Sunday, 30 August 2009

Brent Knoll

St Mary's, East Brent

On the final day of our short stay in Somerset we decided to visit wonderful garden at Cothay Manor near Wellington. On the way we walked up Brent Knoll, a distinctive mound near Junction 22 on the M5, which we have passed many times, but never explored.

The walk begins in the village of Brent Knoll, by the church. The path leads briskly and steeply upwards. And we had hardly started when it began to rain, not heavily but a steady light rain. The path ahead began to look less inviting.

However, as we got nearer to the top, impressive views could be discerned among the murk.

At the top (137m) there are the remains of an Iron Age hill fort. There is also a memorial stone recoding bonfires held for Queen Victoria's jubilees in 1887 and 1897 and later those for George V and our own Queen's. The village website reveals that during the second world war the Home Guard had a gun emplacement on the knoll.

The weather improved a little while we were up there and a nice view towards another Somerset landmark, Crook Peak, became clearer.

We then began the descent on the far side of the Knoll towards the village of East Brent. The path stretches away along a ridge towards the spire of St Mary's church.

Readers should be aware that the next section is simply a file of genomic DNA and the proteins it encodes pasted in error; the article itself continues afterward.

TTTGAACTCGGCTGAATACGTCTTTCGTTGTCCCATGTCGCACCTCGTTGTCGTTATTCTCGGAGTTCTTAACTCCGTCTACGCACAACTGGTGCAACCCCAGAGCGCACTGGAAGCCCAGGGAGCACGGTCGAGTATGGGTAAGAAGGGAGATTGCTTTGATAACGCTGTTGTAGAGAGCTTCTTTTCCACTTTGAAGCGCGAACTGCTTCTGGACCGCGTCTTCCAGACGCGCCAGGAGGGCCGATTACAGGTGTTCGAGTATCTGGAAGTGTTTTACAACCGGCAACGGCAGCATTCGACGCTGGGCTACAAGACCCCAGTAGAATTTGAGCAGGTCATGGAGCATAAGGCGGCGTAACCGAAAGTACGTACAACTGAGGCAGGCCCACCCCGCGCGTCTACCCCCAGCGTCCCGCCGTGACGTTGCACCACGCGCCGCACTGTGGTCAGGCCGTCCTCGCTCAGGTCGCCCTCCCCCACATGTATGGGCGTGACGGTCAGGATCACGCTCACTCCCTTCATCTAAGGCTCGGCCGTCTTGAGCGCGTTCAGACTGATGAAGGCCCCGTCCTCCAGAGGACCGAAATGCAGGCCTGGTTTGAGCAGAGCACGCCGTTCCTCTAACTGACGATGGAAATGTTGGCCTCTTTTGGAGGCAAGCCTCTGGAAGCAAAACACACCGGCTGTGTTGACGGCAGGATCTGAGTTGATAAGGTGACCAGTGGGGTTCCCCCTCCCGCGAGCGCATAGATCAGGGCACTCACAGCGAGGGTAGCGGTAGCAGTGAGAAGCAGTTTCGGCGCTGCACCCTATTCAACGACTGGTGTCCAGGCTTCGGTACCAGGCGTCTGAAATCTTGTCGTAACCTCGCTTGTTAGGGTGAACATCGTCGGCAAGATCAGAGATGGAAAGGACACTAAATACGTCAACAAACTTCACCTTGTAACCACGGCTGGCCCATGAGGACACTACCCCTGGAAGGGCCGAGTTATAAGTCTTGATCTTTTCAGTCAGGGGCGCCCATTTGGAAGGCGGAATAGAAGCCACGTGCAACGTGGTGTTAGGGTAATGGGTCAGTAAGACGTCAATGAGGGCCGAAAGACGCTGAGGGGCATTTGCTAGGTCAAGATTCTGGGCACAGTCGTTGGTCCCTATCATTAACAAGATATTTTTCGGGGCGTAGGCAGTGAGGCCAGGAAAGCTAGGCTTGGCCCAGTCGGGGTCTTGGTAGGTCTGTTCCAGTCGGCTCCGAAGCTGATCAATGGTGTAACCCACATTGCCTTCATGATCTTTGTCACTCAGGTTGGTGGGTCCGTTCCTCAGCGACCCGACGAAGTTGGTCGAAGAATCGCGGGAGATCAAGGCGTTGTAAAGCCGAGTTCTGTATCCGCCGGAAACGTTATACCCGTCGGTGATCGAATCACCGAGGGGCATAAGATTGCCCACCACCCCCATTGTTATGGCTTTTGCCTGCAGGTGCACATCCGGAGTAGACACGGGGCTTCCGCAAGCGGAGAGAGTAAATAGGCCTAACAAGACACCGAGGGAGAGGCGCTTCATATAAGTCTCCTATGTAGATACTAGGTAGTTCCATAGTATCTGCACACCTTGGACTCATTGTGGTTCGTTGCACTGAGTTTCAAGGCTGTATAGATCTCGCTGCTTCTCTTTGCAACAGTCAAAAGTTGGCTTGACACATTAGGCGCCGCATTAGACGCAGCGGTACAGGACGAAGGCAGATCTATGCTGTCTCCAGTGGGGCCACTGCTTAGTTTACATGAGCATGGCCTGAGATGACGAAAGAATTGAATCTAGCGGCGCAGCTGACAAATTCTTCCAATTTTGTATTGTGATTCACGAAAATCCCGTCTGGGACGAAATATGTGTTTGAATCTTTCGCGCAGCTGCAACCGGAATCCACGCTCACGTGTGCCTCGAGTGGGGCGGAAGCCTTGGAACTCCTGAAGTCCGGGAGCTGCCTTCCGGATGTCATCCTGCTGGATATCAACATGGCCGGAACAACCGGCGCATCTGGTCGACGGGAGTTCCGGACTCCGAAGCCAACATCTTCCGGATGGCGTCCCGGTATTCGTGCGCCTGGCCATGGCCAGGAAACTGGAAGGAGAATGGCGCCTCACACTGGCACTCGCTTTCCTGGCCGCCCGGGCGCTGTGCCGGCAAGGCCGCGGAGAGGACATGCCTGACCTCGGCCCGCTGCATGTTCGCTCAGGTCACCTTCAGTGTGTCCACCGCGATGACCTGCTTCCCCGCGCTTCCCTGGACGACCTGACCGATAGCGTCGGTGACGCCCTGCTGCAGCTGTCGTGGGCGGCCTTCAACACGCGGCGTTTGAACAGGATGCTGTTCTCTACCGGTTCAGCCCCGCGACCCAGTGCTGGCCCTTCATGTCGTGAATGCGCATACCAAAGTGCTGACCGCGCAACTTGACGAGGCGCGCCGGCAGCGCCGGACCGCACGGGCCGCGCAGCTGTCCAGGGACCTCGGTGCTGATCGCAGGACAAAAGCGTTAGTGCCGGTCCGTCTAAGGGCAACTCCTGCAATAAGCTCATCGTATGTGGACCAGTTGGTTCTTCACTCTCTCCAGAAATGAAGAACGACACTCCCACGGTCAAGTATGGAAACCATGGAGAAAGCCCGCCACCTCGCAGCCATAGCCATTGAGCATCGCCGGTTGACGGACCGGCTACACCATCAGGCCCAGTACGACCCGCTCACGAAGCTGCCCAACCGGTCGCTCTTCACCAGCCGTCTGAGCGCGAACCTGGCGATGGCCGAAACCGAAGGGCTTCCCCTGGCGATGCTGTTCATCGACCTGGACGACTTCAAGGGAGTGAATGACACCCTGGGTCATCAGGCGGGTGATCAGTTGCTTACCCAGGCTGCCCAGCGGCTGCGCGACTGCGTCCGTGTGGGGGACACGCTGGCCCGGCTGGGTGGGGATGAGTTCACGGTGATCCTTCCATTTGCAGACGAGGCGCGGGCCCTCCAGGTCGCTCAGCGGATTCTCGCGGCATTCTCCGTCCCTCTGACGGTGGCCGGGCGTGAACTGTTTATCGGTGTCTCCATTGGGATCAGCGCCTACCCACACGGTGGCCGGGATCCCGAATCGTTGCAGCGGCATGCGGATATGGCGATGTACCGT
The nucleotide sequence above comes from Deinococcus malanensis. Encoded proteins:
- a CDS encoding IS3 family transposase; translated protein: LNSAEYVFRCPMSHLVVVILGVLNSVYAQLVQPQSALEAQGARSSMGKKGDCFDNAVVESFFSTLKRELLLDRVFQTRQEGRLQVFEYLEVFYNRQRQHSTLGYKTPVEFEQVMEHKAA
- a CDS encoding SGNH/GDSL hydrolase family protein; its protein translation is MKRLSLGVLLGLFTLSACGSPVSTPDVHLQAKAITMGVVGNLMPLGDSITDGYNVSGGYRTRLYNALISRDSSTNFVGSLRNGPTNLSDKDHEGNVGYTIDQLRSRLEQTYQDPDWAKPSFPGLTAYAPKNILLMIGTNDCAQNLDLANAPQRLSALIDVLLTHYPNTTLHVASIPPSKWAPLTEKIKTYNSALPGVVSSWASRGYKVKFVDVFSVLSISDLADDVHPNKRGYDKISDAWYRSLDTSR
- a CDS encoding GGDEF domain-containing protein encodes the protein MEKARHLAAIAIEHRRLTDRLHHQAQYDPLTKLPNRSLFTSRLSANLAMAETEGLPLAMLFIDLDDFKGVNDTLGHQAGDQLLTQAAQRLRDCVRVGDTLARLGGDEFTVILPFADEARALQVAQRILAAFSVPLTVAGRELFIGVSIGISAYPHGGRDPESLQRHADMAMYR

When we got to the church, the morning service has just ended and the parishioners were having coffee and cakes. They were all incredibly friendly and welcoming - offering us refreshments and pointing out features of note in the church.

The current church dates from the late 13th century: the nave was completed in 1298. The plaster ceiling of 1637 in the nave is especially lovely. There is a similar one, by the same Italian craftsman, in St John's church at Axbridge.

Another special feature of the church is the wonderful 15th century pew ends which came from Glastonbury Abbey after a refurbishment there.

Leaving the church, the route then skirts the north side of the Knoll and involves a long series of fields and stiles (there are 25 on the whole walk). The unfamiliar northern view of the Knoll clearly shows the presence of the iron age defensive works.

Eventually, you emerge in the north west corner, where there is a lovely view of Bridgewater Bay and beyond.

From here, a couple more stiles lead to a very steep descent down to the village and a lane which leads back to the church. We didn't go in because a christening was underway.

Distance: 3 miles.

From: Shortish Walks: The Levels and South Somerset by Robert Hesketh (Bossiney Books).

Map: Explorer 153 (Weston Super Mare).

Rating: Four stars. Surprisingly strenuous for a short walk. Wonderful views and a delightful church.

Flower of the day

There were several clumps of Great Willow-herb on the way up.